REPUBLICAN PARTY

What did Liz Cheney say in her speech to the House and why has she been removed from Party leadership?

A vote on Wednesday saw Rep. Liz Cheney removed from the role of GOP conference chair for refusing to support former President Trump's false claims of election fraud.

What did Liz Cheney say in her speech to the House and why has she been removed from Party leadership?
JONATHAN ERNST REUTERS

On Wednesday Republicans in the House of Representatives voted to remove Rep. Liz Cheney from the Party’s leadership ranks for her outspoken criticism of former President Donald Trump. The former GOP conference chair has refused to forward Trump’s false claims of election fraud, something that has put her at odds with the bulk of the GOP caucus.

After the result of the vote was confirmed Cheney told reporters in the Capitol that she intended to fight for the "fundamental principles of conservatism” in the face of Trump’s lies.

She said: "We must go forward based on truth. We cannot both embrace the big lie and embrace the Constitution.”

Cheney gives impassioned speech in the House of Representatives

The vote that took place on Wednesday was the culmination of a concerted effort by many from within the Party to oust Cheney from her position. The third-highest ranking Republican in the House had survived a similar vote in the aftermath of the 6 January insurrection, but she had faced growing calls to be removed by Party colleagues.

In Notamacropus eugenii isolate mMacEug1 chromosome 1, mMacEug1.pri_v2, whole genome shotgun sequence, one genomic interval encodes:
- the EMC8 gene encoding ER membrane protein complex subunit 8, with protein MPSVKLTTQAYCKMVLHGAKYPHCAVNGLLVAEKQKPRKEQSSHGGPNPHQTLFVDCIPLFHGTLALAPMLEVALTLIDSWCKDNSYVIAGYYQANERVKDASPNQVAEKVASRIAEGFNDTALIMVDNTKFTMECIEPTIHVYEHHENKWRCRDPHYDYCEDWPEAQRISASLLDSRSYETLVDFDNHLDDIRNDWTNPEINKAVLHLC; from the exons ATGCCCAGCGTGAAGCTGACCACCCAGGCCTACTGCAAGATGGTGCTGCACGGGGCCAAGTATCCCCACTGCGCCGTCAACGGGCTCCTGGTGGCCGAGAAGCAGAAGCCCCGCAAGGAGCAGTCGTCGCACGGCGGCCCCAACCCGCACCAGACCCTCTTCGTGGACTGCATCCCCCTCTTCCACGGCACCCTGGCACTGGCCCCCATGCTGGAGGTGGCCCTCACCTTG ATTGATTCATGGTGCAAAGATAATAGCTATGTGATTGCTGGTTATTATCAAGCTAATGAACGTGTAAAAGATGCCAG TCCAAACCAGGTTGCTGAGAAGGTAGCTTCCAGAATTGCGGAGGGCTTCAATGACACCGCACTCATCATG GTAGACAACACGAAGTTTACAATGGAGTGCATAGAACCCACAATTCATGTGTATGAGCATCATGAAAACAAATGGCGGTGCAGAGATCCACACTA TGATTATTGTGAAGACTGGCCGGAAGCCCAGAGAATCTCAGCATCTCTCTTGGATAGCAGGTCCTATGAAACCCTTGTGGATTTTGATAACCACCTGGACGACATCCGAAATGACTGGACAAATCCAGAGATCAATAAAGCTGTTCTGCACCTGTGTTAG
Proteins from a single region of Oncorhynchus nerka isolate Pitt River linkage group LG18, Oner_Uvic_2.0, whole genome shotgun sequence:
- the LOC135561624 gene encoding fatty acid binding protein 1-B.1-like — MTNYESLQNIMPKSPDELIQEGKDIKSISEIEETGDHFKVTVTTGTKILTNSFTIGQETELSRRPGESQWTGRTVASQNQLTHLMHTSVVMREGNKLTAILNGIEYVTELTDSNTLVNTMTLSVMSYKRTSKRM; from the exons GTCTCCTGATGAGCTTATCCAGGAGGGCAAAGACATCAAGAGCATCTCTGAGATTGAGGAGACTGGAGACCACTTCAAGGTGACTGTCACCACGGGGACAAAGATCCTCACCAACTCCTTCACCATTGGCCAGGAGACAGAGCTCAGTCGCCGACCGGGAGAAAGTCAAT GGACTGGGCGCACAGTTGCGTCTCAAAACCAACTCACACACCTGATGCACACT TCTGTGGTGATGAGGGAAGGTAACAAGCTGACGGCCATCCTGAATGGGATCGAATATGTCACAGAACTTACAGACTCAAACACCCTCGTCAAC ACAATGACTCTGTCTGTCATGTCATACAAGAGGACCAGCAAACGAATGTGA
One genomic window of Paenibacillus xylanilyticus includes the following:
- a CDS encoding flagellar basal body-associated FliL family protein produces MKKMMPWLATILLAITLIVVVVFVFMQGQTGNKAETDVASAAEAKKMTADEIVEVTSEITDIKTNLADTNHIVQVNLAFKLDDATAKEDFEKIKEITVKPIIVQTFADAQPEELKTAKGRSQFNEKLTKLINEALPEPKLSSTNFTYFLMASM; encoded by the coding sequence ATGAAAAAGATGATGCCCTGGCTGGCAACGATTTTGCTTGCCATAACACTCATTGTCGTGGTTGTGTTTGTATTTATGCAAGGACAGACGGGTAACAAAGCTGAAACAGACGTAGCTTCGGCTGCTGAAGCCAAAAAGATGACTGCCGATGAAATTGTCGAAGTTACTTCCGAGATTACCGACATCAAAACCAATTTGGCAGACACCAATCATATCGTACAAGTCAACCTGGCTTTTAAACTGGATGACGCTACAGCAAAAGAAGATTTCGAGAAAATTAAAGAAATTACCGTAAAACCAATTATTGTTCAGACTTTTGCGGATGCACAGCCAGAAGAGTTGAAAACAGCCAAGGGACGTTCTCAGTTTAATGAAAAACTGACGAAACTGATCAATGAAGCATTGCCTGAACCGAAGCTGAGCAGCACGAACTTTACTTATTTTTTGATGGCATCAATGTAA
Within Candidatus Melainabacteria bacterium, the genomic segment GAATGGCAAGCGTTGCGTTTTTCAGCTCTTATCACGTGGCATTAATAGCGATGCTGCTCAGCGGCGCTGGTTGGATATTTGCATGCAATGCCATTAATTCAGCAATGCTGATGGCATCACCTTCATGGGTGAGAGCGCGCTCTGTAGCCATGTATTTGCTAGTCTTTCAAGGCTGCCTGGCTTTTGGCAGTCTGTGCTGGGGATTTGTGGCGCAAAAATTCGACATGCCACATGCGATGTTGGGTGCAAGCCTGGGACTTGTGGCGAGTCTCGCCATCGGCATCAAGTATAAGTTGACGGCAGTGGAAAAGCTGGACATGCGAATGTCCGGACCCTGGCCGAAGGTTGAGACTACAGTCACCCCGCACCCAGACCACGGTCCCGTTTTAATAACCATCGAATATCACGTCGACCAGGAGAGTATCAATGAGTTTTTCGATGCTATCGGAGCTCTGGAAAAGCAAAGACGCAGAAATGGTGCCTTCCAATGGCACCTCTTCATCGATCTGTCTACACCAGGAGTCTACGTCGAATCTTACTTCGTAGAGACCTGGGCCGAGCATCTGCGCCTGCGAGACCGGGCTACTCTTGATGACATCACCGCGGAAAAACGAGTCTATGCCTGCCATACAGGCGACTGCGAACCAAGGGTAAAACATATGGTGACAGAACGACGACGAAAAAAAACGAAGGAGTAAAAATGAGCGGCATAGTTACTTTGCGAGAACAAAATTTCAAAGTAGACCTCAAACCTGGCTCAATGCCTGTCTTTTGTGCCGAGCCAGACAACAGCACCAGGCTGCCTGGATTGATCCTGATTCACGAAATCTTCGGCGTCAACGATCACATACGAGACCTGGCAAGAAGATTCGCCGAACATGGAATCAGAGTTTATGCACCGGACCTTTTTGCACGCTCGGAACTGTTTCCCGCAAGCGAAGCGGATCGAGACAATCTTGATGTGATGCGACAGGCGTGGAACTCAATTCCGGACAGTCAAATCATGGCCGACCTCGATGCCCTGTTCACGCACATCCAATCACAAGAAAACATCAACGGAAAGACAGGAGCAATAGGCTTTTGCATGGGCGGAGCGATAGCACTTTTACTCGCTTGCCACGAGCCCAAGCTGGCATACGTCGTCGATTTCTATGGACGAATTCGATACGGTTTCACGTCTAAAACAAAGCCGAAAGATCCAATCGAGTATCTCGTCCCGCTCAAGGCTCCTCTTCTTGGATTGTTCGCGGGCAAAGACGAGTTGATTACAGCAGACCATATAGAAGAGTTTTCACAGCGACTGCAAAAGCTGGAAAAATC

On Tuesday evening Cheney addressed the House in a forthright speech in which she warned that the Party risked losing both its identity and its credibility if it continued to entertain the lies perpetuated by Trump.

“Remaining silent and ignoring the lie emboldens the liar,” Cheney told those gathered in the chamber. “I will not participate in that. I will not sit back and watch in silence while others lead our party down a path that abandons the rule of law and joins the former president’s crusade to undermine our democracy.”

She continued: "I am a conservative Republican, and the most conservative of conservative principles is reverence for the rule of law.”

"The election is over. That is the rule of law. That is our constitutional process. Those who refuse to accept the rulings of our courts are at war with the Constitution."

What next for the Republican Party and Liz Cheney?

Although the secret ballot vote saw Cheney removed from her leadership position, she retains her seat in the House as the representative for Wyoming. But after falling foul of the considerable Trump-supporting faction of the Party she now faces a challenge for her seat, with the challenger likely to receive hefty financial support from the former President.

In terms of her recently-vacantly position, New York congresswoman Elise Stefanik appears the most likely to replace her. Stefanik’s voting record is widely considered to be less conservative that Cheney’s and has previously claimed to be one of the “most bipartisan” members of Congress.

However Stefanik has been more willing to toe the Party line, and was one of 147 Republican lawmakers who opposed the certification of election results after Trump was defeated in last year’s election. This saw her removed from a panel at Harvard University; a move which Stefanik said she saw as a “rite of passage and badge of honour.”